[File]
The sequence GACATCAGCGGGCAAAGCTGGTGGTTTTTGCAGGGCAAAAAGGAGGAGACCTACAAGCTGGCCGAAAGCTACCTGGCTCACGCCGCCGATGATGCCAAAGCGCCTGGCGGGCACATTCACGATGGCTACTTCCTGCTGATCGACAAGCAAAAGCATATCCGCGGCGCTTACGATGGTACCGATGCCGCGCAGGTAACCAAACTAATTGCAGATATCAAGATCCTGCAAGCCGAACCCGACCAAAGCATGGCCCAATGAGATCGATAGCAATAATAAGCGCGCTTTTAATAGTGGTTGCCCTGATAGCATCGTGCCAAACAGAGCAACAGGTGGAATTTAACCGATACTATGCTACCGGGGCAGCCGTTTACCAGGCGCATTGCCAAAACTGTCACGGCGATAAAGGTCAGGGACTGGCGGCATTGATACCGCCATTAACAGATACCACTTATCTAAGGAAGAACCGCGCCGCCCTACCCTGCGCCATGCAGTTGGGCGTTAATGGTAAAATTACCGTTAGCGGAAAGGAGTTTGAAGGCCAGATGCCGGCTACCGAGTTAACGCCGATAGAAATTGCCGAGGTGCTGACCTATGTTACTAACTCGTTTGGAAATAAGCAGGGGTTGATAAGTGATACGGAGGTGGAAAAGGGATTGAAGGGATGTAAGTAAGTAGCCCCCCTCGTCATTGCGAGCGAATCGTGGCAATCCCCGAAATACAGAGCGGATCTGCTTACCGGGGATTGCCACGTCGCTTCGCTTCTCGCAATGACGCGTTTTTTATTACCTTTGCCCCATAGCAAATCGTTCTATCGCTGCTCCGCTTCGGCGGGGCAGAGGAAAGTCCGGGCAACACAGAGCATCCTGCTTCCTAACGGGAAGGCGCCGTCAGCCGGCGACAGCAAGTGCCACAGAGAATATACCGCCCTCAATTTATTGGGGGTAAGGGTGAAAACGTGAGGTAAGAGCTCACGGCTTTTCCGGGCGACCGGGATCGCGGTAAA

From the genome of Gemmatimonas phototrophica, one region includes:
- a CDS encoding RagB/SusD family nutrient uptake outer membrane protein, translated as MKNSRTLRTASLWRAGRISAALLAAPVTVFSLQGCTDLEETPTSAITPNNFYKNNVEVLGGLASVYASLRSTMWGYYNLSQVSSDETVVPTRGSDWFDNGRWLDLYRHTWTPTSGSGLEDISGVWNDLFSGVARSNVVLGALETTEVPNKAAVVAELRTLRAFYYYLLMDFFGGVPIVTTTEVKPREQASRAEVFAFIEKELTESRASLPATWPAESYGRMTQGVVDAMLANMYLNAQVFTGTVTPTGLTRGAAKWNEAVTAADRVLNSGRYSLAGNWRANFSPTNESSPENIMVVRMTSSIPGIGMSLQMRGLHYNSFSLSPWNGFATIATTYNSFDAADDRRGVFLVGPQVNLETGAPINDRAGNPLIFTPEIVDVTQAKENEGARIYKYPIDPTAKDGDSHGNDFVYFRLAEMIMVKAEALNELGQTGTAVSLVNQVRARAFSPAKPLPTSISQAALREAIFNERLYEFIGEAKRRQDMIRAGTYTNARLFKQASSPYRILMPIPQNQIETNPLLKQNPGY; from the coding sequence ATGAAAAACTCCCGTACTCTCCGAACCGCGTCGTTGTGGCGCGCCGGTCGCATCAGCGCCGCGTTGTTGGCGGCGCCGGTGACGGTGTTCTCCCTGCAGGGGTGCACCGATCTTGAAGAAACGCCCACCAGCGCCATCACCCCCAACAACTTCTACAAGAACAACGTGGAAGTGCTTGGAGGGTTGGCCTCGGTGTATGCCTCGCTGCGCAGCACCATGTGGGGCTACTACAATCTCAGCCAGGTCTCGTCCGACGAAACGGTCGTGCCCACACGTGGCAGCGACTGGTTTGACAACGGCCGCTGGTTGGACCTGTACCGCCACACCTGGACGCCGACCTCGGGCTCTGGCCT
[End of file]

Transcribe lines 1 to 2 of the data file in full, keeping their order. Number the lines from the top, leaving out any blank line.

The sequence GACATCAGCGGGCAAAGCTGGTGGTTTTTGCAGGGCAAAAAGGAGGAGACCTACAAGCTGGCCGAAAGCTACCTGGCTCACGCCGCCGATGATGCCAAAGCGCCTGGCGGGCACATTCACGATGGCTACTTCCTGCTGATCGACAAGCAAAAGCATATCCGCGGCGCTTACGATGGTACCGATGCCGCGCAGGTAACCAAACTAATTGCAGATATCAAGATCCTGCAAGCCGAACCCGACCAAAGCATGGCCCAATGAGATCGATAGCAATAATAAGCGCGCTTTTAATAGTGGTTGCCCTGATAGCATCGTGCCAAACAGAGCAACAGGTGGAATTTAACCGATACTATGCTACCGGGGCAGCCGTTTACCAGGCGCATTGCCAAAACTGTCACGGCGATAAAGGTCAGGGACTGGCGGCATTGATACCGCCATTAACAGATACCACTTATCTAAGGAAGAACCGCGCCGCCCTACCCTGCGCCATGCAGTTGGGCGTTAATGGTAAAATTACCGTTAGCGGAAAGGAGTTTGAAGGCCAGATGCCGGCTACCGAGTTAACGCCGATAGAAATTGCCGAGGTGCTGACCTATGTTACTAACTCGTTTGGAAATAAGCAGGGGTTGATAAGTGATACGGAGGTGGAAAAGGGATTGAAGGGATGTAAGTAAGTAGCCCCCCTCGTCATTGCGAGCGAATCGTGGCAATCCCCGAAATACAGAGCGGATCTGCTTACCGGGGATTGCCACGTCGCTTCGCTTCTCGCAATGACGCGTTTTTTATTACCTTTGCCCCATAGCAAATCGTTCTATCGCTGCTCCGCTTCGGCGGGGCAGAGGAAAGTCCGGGCAACACAGAGCATCCTGCTTCCTAACGGGAAGGCGCCGTCAGCCGGCGACAGCAAGTGCCACAGAGAATATACCGCCCTCAATTTATTGGGGGTAAGGGTGAAAACGTGAGGTAAGAGCTCACGGCTTTTCCGGGCGACCGGGATCGCGGTAAA

From the genome of Gemmatimonas phototrophica, one region includes: